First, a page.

Director of Screenwriting Jim Burnstein Gives Heartfelt Tribute to His Friend and Mentor 


My mentor and friend Kurt Luedtke died on August 9. I met Kurt forty years ago when I was a young aspiring screenwriter and he was a Pulitzer Prize winning journalist who was writing his first screenplay, Absence of Malice, which would earn him his first Academy Award nomination. When my early flirtation with television resulted in heartbreak, Kurt offered to teach me how to write a feature-length screenplay. Foolish pride caused me to resist at first, but fortunately, I got over myself and learned to write and rewrite my first screenplay and first produced movie, Renaissance Man. It was hard as hell -- four drafts over three years -- but what Kurt taught me not only launched my career as a screenwriter but also laid the foundation for the University of Michigan’s Screenwriting Program.

Kurt Luedtke conducts one-on-one sessions with FTVM students: at top right, Liz Lamping in Fall 2004; at bottom right, David Anderson in Fall 2000.

Every student at Michigan who has ever written a treatment, step outline, first draft, second draft, etc., has been influenced by Kurt’s lessons. Kurt also taught me how important it was to read screenplays if you wanted to write them. That’s why we have the Donald Hall Collection built by FTVM’s amazing librarian Phil Hallman. Phil can tell you how many of those screenplays in the DHC were donated by Kurt himself. Since Kurt, like me, never moved from his home in Michigan, he was the first guest artist I ever called upon to speak to and work with our students. Professors V. Prasad, Dan Shere, and Oliver Thornton and many of their classmates can tell you how vital that experience was to their growth as writers. As a result, we built our various guest artist series, featuring screenwriters, television writers, directors, producers, studio executives, agents, managers, animators, etc. But Kurt still holds the record for most appearances, speaking in large and small classes alike from 1996 to 2012, and even working one-on-one for many years with screenwriting students from our advanced seminar, FTVM 427.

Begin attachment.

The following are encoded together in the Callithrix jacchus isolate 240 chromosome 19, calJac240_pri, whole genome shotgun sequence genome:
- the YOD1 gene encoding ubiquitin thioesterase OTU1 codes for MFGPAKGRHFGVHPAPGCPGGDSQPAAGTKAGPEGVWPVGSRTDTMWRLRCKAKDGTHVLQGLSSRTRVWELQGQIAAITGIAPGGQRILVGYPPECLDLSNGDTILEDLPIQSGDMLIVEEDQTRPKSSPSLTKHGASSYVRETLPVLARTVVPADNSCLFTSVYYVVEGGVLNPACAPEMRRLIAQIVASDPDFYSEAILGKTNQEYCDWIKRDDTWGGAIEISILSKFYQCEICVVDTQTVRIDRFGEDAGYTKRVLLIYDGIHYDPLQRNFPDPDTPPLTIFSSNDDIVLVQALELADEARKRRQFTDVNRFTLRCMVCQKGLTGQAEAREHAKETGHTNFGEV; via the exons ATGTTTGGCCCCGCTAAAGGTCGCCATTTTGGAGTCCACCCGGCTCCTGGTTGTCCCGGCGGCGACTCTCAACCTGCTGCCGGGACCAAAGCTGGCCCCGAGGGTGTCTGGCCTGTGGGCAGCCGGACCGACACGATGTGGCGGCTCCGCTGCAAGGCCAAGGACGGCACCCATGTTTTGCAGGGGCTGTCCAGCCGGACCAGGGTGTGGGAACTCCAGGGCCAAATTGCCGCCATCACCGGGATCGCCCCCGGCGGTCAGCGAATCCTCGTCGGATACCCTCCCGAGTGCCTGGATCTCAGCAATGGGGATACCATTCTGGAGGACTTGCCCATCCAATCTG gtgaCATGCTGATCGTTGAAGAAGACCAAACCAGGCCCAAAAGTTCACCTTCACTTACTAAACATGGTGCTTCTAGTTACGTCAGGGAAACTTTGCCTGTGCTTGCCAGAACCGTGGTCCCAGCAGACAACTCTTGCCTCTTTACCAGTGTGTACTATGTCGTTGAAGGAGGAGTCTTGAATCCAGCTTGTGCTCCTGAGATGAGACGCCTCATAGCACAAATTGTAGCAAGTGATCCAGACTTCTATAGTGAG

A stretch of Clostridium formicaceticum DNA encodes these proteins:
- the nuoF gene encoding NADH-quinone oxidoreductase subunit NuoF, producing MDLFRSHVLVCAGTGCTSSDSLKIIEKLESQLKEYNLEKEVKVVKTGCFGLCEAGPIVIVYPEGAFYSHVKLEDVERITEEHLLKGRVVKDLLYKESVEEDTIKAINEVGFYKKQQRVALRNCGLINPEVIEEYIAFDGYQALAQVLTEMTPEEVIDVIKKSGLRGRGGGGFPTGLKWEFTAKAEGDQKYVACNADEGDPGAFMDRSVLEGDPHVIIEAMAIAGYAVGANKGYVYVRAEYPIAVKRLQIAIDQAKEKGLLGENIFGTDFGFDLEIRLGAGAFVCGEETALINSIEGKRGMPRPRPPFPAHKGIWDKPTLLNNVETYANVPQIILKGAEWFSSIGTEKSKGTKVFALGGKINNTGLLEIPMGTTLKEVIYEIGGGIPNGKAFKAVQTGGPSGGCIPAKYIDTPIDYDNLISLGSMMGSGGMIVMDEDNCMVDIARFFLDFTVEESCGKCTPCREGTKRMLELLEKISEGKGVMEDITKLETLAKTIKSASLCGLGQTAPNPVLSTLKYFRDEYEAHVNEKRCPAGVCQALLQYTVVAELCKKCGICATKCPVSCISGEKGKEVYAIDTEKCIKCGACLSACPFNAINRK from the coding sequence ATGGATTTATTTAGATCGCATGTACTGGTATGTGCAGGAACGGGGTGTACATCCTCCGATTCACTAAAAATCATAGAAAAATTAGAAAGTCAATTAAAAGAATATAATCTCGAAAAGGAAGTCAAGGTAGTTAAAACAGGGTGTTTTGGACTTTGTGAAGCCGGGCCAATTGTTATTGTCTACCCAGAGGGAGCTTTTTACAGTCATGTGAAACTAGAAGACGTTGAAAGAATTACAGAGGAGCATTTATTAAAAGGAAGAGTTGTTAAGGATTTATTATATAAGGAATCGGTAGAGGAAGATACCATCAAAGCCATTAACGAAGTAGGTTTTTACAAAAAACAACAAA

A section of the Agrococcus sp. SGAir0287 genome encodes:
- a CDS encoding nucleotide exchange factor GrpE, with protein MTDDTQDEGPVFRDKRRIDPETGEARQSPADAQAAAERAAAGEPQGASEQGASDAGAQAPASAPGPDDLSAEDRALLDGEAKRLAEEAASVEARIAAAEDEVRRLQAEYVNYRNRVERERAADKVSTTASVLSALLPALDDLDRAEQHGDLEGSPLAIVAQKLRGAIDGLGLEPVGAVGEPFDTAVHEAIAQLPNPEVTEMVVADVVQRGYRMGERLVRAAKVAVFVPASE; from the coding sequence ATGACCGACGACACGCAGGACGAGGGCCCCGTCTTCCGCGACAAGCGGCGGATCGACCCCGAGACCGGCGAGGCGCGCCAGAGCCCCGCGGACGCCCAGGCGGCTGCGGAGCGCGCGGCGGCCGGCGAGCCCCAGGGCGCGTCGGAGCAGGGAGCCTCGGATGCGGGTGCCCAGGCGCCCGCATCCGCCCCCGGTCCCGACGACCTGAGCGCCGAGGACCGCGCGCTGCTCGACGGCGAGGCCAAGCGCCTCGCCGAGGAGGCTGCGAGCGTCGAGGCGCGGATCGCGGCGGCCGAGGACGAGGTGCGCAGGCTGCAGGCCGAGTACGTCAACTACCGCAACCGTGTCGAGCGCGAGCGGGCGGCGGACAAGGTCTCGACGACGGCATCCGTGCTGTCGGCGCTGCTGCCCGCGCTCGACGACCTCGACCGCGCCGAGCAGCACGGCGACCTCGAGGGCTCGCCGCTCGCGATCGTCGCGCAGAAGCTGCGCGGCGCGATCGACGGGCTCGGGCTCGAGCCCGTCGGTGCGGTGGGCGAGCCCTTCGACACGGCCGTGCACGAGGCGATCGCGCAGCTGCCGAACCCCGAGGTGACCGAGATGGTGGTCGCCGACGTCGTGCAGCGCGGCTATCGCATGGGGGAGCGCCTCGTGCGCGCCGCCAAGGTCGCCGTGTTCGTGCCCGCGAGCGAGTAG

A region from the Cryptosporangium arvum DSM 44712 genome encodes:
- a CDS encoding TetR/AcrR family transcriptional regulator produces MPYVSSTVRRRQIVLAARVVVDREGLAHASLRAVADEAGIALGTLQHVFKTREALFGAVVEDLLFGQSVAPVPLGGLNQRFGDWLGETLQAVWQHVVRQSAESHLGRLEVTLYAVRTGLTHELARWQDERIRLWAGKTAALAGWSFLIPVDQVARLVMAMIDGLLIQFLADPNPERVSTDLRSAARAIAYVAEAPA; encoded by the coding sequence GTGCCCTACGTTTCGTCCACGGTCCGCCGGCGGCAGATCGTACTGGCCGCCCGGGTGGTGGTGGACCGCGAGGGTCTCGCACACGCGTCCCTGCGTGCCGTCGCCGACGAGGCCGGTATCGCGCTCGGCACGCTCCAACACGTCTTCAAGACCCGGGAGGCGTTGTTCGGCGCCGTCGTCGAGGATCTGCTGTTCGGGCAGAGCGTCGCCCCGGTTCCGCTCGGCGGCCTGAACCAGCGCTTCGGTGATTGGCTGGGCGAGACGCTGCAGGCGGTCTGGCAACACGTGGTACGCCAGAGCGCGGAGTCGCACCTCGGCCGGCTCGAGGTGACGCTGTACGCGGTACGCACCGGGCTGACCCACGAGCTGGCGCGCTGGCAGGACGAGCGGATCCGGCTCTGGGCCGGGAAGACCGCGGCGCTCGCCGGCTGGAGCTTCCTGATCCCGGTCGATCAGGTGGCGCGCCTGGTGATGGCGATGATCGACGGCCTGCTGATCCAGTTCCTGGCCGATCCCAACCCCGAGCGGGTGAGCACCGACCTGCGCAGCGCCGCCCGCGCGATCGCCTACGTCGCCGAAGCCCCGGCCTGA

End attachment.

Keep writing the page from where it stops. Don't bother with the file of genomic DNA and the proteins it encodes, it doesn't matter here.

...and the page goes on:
Kurt would win the Oscar for his second screenplay, Out of Africa, and become a Hollywood legend. We are lucky indeed that Kurt Luedtke’s legend lives on in Ann Arbor.

Jim Burnstein, Professor and Director of Screenwriting

Kurt Luedtke engages in one-on one sessions with FTVM students: at top, Gabe Burnstein (Fall 2000); in middle, Alison Bodie (Fall 2002); at bottom, Tim Pollock (Fall 1998).
At top left, Kurt Luedtke with students in FTVM 427 (Winter 2006); at top center, Jim Burnstein, Gaylan Studlar, and Kurt Luedtke at the reception for Out of Africa, Michigan Theater; at top right/bottom left, Kurt Luedtke in FTVM 423; at bottom middle and right, Kurt Luedtke and Gaylan Studlar, Kurt Luedtke, and Jim Burnstein at the reception for Out of Africa, Michigan Theater.


Photos courtesy of Mary Lou Chlipala